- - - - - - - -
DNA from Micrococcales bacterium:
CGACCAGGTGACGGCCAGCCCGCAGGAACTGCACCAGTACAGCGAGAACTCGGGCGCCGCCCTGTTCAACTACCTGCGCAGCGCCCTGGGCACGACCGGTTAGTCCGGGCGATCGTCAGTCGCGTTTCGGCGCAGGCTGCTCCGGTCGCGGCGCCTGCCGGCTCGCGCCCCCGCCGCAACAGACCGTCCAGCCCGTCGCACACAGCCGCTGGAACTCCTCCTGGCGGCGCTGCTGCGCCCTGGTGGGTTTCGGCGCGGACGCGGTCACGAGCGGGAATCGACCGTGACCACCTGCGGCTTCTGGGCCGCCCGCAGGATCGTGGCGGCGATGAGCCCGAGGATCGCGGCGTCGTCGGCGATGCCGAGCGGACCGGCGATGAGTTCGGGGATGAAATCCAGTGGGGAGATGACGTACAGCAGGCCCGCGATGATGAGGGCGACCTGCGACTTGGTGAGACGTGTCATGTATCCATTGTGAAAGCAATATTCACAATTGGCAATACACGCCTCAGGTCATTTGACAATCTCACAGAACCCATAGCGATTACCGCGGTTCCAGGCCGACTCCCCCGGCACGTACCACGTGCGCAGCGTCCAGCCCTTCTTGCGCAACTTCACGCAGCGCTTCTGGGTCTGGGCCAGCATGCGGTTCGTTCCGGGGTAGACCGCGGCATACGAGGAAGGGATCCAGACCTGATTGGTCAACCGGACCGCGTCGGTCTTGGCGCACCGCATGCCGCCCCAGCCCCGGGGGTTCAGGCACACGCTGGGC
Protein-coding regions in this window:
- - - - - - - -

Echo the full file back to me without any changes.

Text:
DNA from Micrococcales bacterium:
CGACCAGGTGACGGCCAGCCCGCAGGAACTGCACCAGTACAGCGAGAACTCGGGCGCCGCCCTGTTCAACTACCTGCGCAGCGCCCTGGGCACGACCGGTTAGTCCGGGCGATCGTCAGTCGCGTTTCGGCGCAGGCTGCTCCGGTCGCGGCGCCTGCCGGCTCGCGCCCCCGCCGCAACAGACCGTCCAGCCCGTCGCACACAGCCGCTGGAACTCCTCCTGGCGGCGCTGCTGCGCCCTGGTGGGTTTCGGCGCGGACGCGGTCACGAGCGGGAATCGACCGTGACCACCTGCGGCTTCTGGGCCGCCCGCAGGATCGTGGCGGCGATGAGCCCGAGGATCGCGGCGTCGTCGGCGATGCCGAGCGGACCGGCGATGAGTTCGGGGATGAAATCCAGTGGGGAGATGACGTACAGCAGGCCCGCGATGATGAGGGCGACCTGCGACTTGGTGAGACGTGTCATGTATCCATTGTGAAAGCAATATTCACAATTGGCAATACACGCCTCAGGTCATTTGACAATCTCACAGAACCCATAGCGATTACCGCGGTTCCAGGCCGACTCCCCCGGCACGTACCACGTGCGCAGCGTCCAGCCCTTCTTGCGCAACTTCACGCAGCGCTTCTGGGTCTGGGCCAGCATGCGGTTCGTTCCGGGGTAGACCGCGGCATACGAGGAAGGGATCCAGACCTGATTGGTCAACCGGACCGCGTCGGTCTTGGCGCACCGCATGCCGCCCCAGCCCCGGGGGTTCAGGCACACGCTGGGC
Protein-coding regions in this window: